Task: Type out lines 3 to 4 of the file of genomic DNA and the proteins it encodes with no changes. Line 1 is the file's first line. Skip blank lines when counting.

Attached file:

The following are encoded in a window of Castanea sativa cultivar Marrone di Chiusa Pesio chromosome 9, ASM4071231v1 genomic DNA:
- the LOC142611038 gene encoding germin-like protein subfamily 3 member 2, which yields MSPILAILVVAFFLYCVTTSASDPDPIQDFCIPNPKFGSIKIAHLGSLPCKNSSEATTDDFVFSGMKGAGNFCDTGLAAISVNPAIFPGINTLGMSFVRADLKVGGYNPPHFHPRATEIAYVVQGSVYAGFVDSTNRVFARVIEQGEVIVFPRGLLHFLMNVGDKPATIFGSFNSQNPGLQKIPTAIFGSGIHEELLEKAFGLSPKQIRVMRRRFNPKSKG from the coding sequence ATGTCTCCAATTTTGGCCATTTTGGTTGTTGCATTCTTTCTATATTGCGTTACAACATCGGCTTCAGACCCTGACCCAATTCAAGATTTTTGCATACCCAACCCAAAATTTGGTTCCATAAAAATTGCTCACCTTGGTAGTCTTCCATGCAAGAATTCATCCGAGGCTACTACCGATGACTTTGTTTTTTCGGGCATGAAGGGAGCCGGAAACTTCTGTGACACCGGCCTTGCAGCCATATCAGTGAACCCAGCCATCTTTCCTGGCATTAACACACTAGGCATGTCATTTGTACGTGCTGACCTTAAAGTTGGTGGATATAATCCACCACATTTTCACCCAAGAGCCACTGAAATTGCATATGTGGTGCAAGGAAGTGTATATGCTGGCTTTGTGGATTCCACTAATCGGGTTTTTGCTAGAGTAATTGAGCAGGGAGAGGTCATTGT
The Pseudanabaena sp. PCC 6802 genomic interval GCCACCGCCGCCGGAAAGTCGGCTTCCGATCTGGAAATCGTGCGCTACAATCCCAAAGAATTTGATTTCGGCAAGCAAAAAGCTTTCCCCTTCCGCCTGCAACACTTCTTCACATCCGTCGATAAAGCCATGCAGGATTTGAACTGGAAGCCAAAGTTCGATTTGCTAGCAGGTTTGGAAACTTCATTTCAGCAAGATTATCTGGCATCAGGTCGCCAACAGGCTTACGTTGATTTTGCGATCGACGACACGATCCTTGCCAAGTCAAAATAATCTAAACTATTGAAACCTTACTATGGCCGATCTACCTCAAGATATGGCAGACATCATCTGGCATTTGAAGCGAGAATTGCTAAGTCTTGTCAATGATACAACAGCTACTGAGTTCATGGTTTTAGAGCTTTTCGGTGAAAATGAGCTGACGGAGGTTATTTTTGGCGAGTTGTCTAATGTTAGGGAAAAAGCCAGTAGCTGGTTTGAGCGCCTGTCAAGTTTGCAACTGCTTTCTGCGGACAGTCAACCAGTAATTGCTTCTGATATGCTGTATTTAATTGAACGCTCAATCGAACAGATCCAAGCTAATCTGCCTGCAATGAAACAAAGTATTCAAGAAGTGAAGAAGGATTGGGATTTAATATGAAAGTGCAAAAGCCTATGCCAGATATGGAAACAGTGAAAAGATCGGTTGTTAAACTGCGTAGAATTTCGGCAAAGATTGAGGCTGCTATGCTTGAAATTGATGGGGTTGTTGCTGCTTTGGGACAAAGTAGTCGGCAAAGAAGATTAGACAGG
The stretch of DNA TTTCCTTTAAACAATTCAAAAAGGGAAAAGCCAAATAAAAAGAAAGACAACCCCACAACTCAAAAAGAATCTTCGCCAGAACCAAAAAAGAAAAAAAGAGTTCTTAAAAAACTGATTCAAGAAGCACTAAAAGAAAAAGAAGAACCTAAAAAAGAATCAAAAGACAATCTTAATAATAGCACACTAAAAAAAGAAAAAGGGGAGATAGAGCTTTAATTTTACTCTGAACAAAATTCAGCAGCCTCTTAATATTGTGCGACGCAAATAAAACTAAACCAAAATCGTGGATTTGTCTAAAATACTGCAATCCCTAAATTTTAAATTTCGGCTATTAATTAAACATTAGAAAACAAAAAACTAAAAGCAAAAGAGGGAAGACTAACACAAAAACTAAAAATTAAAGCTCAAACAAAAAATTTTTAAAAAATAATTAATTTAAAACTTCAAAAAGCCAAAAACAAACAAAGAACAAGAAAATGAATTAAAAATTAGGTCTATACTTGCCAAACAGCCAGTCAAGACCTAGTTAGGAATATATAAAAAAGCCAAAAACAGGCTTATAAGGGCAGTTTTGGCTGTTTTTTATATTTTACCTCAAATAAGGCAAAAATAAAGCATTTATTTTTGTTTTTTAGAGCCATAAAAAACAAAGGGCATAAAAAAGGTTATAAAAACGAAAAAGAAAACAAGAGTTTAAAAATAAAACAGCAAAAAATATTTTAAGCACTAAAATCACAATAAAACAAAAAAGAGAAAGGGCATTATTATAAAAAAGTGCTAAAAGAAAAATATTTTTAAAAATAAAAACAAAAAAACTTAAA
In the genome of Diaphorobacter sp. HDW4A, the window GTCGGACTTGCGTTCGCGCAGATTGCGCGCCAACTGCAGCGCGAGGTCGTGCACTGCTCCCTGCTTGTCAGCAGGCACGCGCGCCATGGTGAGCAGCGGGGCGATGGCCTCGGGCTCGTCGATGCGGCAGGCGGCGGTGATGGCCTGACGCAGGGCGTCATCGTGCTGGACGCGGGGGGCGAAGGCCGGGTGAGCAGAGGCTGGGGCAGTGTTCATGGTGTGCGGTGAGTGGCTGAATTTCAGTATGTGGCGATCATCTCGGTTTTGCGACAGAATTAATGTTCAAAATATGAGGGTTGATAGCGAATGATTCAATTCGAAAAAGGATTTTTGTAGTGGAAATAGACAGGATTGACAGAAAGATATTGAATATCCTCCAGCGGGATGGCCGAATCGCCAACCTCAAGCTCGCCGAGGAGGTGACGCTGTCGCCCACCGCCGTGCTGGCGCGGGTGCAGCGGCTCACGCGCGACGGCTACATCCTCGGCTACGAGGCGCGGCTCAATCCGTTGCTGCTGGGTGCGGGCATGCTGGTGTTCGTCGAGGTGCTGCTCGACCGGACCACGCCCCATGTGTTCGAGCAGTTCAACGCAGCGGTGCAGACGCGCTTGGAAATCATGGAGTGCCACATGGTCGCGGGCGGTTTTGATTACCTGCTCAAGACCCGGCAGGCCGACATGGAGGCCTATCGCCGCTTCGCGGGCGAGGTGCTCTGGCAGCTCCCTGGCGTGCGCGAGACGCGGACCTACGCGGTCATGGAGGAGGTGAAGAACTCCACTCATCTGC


The Pseudanabaena sp. PCC 6802 genomic interval GCCACCGCCGCCGGAAAGTCGGCTTCCGATCTGGAAATCGTGCGCTACAATCCCAAAGAATTTGATTTCGGCAAGCAAAAAGCTTTCCCCTTCCGCCTGCAACACTTCTTCACATCCGTCGATAAAGCCATGCAGGATTTGAACTGGAAGCCAAAGTTCGATTTGCTAGCAGGTTTGGAAACTTCATTTCAGCAAGATTATCTGGCATCAGGTCGCCAACAGGCTTACGTTGATTTTGCGATCGACGACACGATCCTTGCCAAGTCAAAATAATCTAAACTATTGAAACCTTACTATGGCCGATCTACCTCAAGATATGGCAGACATCATCTGGCATTTGAAGCGAGAATTGCTAAGTCTTGTCAATGATACAACAGCTACTGAGTTCATGGTTTTAGAGCTTTTCGGTGAAAATGAGCTGACGGAGGTTATTTTTGGCGAGTTGTCTAATGTTAGGGAAAAAGCCAGTAGCTGGTTTGAGCGCCTGTCAAGTTTGCAACTGCTTTCTGCGGACAGTCAACCAGTAATTGCTTCTGATATGCTGTATTTAATTGAACGCTCAATCGAACAGATCCAAGCTAATCTGCCTGCAATGAAACAAAGTATTCAAGAAGTGAAGAAGGATTGGGATTTAATATGAAAGTGCAAAAGCCTATGCCAGATATGGAAACAGTGAAAAGATCGGTTGTTAAACTGCGTAGAATTTCGGCAAAGATTGAGGCTGCTATGCTTGAAATTGATGGGGTTGTTGCTGCTTTGGGACAAAGTAGTCGGCAAAGAAGATTAGACAGG
The stretch of DNA TTTCCTTTAAACAATTCAAAAAGGGAAAAGCCAAATAAAAAGAAAGACAACCCCACAACTCAAAAAGAATCTTCGCCAGAACCAAAAAAGAAAAAAAGAGTTCTTAAAAAACTGATTCAAGAAGCACTAAAAGAAAAAGAAGAACCTAAAAAAGAATCAAAAGACAATCTTAATAATAGCACACTAAAAAAAGAAAAAGGGGAGATAGAGCTTTAATTTTACTCTGAACAAAATTCAGCAGCCTCTTAATATTGTGCGACGCAAATAAAACTAAACCAAAATCGTGGATTTGTCTAAAATACTGCAATCCCTAAATTTTAAATTTCGGCTATTAATTAAACATTAGAAAACAAAAAACTAAAAGCAAAAGAGGGAAGACTAACACAAAAACTAAAAATTAAAGCTCAAACAAAAAATTTTTAAAAAATAATTAATTTAAAACTTCAAAAAGCCAAAAACAAACAAAGAACAAGAAAATGAATTAAAAATTAGGTCTATACTTGCCAAACAGCCAGTCAAGACCTAGTTAGGAATATATAAAAAAGCCAAAAACAGGCTTATAAGGGCAGTTTTGGCTGTTTTTTATATTTTACCTCAAATAAGGCAAAAATAAAGCATTTATTTTTGTTTTTTAGAGCCATAAAAAACAAAGGGCATAAAAAAGGTTATAAAAACGAAAAAGAAAACAAGAGTTTAAAAATAAAACAGCAAAAAATATTTTAAGCACTAAAATCACAATAAAACAAAAAAGAGAAAGGGCATTATTATAAAAAAGTGCTAAAAGAAAAATATTTTTAAAAATAAAAACAAAAAAACTTAAA